Welland Canal mapping project helps bring historic canals to life!
Guest speaker Colleen Beard, Map Librarian and Head, Data & GIS Library of the James Gibson Library at Brock University spoke about the Historic Welland Canals Mapping Project.
Contemporary technologies for data capture and mapping have revolutionized the way information can be collected and shared. Colleen has been applying these technologies to map the three 19th century historic Welland Canal routes and their features as they appear in today’s landscape.
Colleen pointed out that the aim is to resurrect Welland canal history. Hundreds of historical maps and photos have been converted to a digital for-mat to visualize the routes and features of the 19th century canals. The project includes an interactive web site that makes the data available for the world to view and use.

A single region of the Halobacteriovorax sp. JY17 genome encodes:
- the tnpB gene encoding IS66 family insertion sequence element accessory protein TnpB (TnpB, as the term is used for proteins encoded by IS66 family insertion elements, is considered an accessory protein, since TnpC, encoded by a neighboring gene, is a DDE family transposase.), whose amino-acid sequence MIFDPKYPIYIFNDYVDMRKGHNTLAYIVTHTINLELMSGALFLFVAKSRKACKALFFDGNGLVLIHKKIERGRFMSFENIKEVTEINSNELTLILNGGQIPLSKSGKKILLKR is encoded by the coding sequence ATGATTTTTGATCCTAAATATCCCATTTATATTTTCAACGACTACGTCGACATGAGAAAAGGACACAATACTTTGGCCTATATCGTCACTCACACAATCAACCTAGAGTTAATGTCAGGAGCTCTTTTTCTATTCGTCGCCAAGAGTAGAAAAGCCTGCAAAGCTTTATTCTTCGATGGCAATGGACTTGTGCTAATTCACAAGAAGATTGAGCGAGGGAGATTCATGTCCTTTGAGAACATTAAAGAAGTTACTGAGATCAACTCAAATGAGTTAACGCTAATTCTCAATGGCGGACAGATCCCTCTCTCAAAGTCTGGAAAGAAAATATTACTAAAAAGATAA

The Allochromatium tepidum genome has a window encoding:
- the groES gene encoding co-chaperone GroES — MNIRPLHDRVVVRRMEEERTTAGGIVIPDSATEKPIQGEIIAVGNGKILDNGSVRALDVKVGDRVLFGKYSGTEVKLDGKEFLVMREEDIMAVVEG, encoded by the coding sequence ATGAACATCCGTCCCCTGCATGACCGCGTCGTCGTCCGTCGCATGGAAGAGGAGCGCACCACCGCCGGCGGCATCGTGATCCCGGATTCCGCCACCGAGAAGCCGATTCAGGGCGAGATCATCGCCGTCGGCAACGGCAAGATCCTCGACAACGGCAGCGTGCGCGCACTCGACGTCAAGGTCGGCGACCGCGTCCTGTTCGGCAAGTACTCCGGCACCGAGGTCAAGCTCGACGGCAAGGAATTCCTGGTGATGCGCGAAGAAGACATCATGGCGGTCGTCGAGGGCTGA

The collection of data involved mapping every lock, bollard, weir, weirpond, towpath, raceway, bridge and tunnel as these appear on today’s land-scape. The collection involved extensive hiking, covering over 80 km either by foot, bicycle or boat taking hundreds of photos, videos and a substantial inventory of visible canal remnants.
Colleen demonstrated how the web site can be used to compare past and present landscapes and how to zoom to different areas and features of the canal. She said that all three historic canals used Port Dalhousie at the north terminus. While the first two used the natural waterways of the 12-Mile creek and Dicks creek, the third route crossed St. Catharines and used a less-steep approach up the escarpment.
She displayed numerous then and now images including the Pedestrian Tunnel at Lock 16 also known as the Blue Ghost Tunnel and, from the third canal, the Niagara St. overpass as it looks today and, skaters on the canal in 1920.
She pointed out that much of the route of the third canal is accessible via greenways to Lock 10 at Victoria Lawn Cemetery.
Colleen said that the ultimate goal of the project to map the canals would be for a federal heritage designation.
To find out more about the project you can do a Google search: Brock maps geodata and go to the Welland Canals Mapping Project under Digital Exhibits.